Special Topics in Design | Media Arts: Biotechnology and Design
Bio-designers use cells, DNA molecules, proteins, and living tissues to highlight ethical, social, and aesthetic issues that influence contemporary life. Introduction to how bio-design blurs distinctions between science and design through combination of design and scientific processes, creating wide public debate. Introduction to new sciences that influence food we eat, clothes we wear, and environment in which we reside. Students challenged to think outside the box, explore divergent and convergent thinking, and seek out knowledge and inspiration from ideas that drive nano- and bio-technology. Peer collaboration encouraged to develop speculative design projects that address issues covered.
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Please contact Prof. Victoria Vesna if you are interested in joining this class.
Week 6: California Nanosystems Institute
I had the honor and privilege of representing UCLA at this historic event that took place on campus last Thursday. I was asked to give a speech entailing my unique experience as a multi-identity student on campus. It was very powerful to see that number of first-gen students (approximately 90%). Sharing my experience with them was the most rewarding feeling ever; I truly enjoyed it.
This week the class was presenting midterm proposals for their project ideas based on what we have been learning in class. Seeing everyone’s proposals really opened up how diverse our ideas can be in response to what each of us found interesting from the course. Some subjects that people covered were plastics, recycling waste in fashion, using fungi/mycelium, the pollution problem, etc.
Just through looking at the brief descriptions of each “book,” I was already able to tell that the UCLA Biomedical Library holds a collection of dedicated passions condensed into the art book forms. Unfortunately, I was unable to attend our class visit to witness and engage with each item. However, and fortunately so, I had the opportunity of going to the LA Arts Book Fair two weeks earlier.
Looking back, my midterm presentation depicted a limited view of mycelium as a medium. That is not to say that I did not find an expansive web of information about the fungal network itself--I did, all the detailed research and resulting facts were there.
In 1923 the famous movie director Cecil B. Demille went into production for “The Ten Commandments”, the largest movie epic ever attempted with a total budget of 1.5 million dollars. 750,000 dollars of that budget was allocated for the building of Demille’s version of the ancient Egyptian city of Pi-Ramses at the Nipomo Dunes of Guadalupe California. The source materials used to blueprint the construction were taken from many interpretations but two of considerable interest were Edward John Poynter's painting “Israel in Egypt” c.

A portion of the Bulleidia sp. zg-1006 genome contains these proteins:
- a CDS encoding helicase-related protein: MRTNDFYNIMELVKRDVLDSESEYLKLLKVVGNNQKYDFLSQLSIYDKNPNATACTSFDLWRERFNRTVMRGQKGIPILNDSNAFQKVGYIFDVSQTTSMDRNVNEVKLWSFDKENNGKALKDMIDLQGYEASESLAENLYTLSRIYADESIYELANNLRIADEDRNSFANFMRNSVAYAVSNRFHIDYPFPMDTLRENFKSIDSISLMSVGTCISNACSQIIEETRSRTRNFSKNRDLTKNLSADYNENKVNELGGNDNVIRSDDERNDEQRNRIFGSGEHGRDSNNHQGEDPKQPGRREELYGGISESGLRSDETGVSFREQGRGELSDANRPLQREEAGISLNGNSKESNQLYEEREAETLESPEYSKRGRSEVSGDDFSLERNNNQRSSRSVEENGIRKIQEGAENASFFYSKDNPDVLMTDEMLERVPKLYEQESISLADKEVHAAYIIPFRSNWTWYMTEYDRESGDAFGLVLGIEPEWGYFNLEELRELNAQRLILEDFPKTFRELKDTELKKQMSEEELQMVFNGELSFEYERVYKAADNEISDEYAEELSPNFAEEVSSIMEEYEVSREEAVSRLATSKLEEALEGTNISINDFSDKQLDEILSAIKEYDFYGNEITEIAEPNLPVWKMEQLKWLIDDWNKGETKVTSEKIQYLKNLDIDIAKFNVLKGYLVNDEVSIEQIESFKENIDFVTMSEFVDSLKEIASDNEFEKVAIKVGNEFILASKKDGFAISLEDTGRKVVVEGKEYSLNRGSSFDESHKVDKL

I thought Jimmy’s midterm presentation was really interesting because he talked about genetics in a different way than what I was looking at when I was doing research for my midterm. I was especially intrigued by the typography and DNA art he showed on one of his slides. I looked into it further and found that the piece is called TypoGrAphiC and was created by Dev Ethan Valladares in 2017.
This week, I had the opportunity to dig deeper into a component of art and design that much of my work revolves around, but yet I have never really given much deeper thought to; paint! After having the opportunity to explore the Rare Books and Special Collection of the UCLA Biomedical Library, I was intrigued to learn more about my favorite part of the tour, which was the books of nature prints.
I was really excited to hear everyone’s midterm presentations this week as I got to know the different topics each and every student cares about. Everyone’s presentation inspired me and I can’t wait to see everyone’s final product because there were many wide varieties of projects with thought-provoking ideas.
As I dug deeper into research on cleaner cosmetic industry in South Korea and United States, I found that the consumers are the leading reason for what companies will sell. With my journey as a Korean-American growing up in California, I was always split between the different products in the two countries. I wanted to bring in my personal experience into this project.
Flexible, organic and biodegradable: Stanford researchers develop new wave of electronics
A new semiconductor developed by Stanford researchers is as flexible as skin and easily degradable. It could have diverse medical and environmental applications, without adding to the mounting pile of global electronic waste.